Enter Roan Montgomery (Hello Dianne). Awake and upright, having used his own restorative process. The mission is set. Sasha Banachek must be seduced by the last person anybody would ever think is a spy. Enter Charles Carmichael (aka Chuck) to provide services in a romantic capacity. Things are about to get complicated again. This is the other part of new Sarah’s new job. She has to build Chuck’s confidence. In season 1 we rarely saw this so overtly. She would encourage him as at the end of Tango or apologize as at the end of Crown Vic, or even let the facade slip as in Hard Salami and Marlin, but throughout it all, as late as First Date, you get the feeling that Sarah thinks of her presence in Chuck’s life as a temporary arrangement. One that will come and go like the other missions, and while she’ll be sad to see it go, for a while at least, you get the feeling she would. I peg this as the episode when we start to see that change in her mind, that she wants to give Chuck something lasting, even if only memories, and she wants to remember this mission, with Chuck, as something special.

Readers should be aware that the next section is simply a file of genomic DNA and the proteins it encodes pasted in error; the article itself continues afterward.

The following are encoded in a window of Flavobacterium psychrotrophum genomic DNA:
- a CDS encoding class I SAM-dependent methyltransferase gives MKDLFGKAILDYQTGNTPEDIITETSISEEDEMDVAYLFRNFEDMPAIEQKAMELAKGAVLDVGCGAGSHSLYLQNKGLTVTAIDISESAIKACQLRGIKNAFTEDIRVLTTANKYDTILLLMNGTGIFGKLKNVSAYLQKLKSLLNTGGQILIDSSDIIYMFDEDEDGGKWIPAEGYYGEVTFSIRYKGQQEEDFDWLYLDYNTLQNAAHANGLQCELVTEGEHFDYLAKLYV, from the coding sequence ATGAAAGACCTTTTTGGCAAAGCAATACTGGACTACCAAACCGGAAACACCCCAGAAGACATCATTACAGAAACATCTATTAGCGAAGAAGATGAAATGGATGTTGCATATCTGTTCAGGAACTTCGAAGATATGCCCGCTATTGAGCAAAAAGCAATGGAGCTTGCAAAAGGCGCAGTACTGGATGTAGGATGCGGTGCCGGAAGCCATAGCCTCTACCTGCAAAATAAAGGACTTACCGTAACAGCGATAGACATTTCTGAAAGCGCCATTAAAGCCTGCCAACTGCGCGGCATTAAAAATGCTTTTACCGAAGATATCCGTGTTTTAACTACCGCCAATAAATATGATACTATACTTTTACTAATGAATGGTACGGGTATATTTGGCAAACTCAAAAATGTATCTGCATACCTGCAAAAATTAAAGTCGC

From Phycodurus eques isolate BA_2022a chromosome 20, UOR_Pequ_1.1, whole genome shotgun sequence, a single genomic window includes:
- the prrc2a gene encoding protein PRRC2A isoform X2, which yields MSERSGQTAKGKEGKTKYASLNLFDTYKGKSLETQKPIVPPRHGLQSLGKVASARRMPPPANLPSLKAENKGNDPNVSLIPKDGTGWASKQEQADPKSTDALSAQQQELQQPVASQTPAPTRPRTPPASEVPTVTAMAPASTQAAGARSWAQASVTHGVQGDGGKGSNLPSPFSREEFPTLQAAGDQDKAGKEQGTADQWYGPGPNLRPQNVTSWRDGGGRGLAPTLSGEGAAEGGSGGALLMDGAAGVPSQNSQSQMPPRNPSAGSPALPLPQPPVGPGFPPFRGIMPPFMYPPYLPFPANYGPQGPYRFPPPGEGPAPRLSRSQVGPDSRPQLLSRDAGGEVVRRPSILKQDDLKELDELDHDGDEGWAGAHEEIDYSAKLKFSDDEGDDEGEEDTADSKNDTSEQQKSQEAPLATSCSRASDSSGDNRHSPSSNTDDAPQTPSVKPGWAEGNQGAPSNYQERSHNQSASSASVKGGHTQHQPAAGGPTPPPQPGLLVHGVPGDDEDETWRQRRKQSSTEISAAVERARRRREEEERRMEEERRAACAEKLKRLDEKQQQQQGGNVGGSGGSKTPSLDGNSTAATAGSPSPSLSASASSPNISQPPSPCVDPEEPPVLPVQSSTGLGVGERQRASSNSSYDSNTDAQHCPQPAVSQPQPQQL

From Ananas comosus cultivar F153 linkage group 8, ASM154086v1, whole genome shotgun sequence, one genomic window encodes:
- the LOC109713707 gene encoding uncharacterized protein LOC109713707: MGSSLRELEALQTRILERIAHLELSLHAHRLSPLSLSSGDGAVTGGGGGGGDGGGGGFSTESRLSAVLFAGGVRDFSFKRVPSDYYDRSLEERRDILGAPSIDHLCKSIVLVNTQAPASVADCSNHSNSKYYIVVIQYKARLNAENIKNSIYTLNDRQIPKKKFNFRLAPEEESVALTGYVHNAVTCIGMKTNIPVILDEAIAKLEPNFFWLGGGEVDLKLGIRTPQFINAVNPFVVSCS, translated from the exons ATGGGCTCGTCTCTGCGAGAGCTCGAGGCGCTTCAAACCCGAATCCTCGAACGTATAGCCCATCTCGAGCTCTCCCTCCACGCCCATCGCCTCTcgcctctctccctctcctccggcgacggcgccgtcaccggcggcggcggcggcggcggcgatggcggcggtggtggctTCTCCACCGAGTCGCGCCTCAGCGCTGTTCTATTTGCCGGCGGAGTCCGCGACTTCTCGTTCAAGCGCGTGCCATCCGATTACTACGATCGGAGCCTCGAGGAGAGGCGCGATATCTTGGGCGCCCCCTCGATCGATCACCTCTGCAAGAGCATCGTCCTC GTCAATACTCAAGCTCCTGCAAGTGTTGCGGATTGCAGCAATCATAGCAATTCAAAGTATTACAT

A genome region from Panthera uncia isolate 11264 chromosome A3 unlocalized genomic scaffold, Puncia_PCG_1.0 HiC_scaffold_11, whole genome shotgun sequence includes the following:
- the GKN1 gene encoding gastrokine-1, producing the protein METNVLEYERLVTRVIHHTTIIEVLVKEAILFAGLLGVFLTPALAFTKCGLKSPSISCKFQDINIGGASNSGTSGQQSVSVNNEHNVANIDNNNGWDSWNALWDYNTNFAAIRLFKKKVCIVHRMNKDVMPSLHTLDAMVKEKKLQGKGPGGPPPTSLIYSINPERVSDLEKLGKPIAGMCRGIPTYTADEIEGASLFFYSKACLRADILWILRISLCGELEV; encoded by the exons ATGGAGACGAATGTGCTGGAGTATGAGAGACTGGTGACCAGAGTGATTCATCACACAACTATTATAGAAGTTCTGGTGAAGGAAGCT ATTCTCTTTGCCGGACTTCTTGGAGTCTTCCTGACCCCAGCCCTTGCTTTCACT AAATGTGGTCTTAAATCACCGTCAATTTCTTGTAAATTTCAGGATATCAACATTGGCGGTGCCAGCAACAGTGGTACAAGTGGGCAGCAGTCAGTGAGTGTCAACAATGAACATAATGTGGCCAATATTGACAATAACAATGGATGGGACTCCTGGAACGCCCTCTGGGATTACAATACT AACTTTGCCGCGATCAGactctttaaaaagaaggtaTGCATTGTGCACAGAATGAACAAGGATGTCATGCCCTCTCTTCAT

The problem with other spies is that they see things and say things that can complicate matters. And Roan wants to talk about all this interpersonal stuff on missions. How unprofessional can you get? I’ve never felt quite so sorry for Chuck. Having to come through on a mission while hearing his status discussed in the third person. And Sarah, she doth protest too much we know. Maybe she can still say things like Chuck is just an asset to others and to herself, but it really doesn’t help Chuck’s confidence. In an odd way though it does. Sarah’s goal to protect Chuck and build his confidence came into conflict with the need for a mission. It puts Sarah in the middle where she seems to live between Chuck’s interests and the CIA. The mission risks getting Chuck hurt or killed, or at the very least failure would be a blow to his confidence. No missions makes Chuck more of a risk that is worth taking and it’s bunker time. Another handler wouldn’t care, but Sarah Walker has been compromised for a long time. Sarah’s attempts to split the difference ends up blowing up in her face, but it also makes Chuck determined to prove himself. To her, as much as to himself.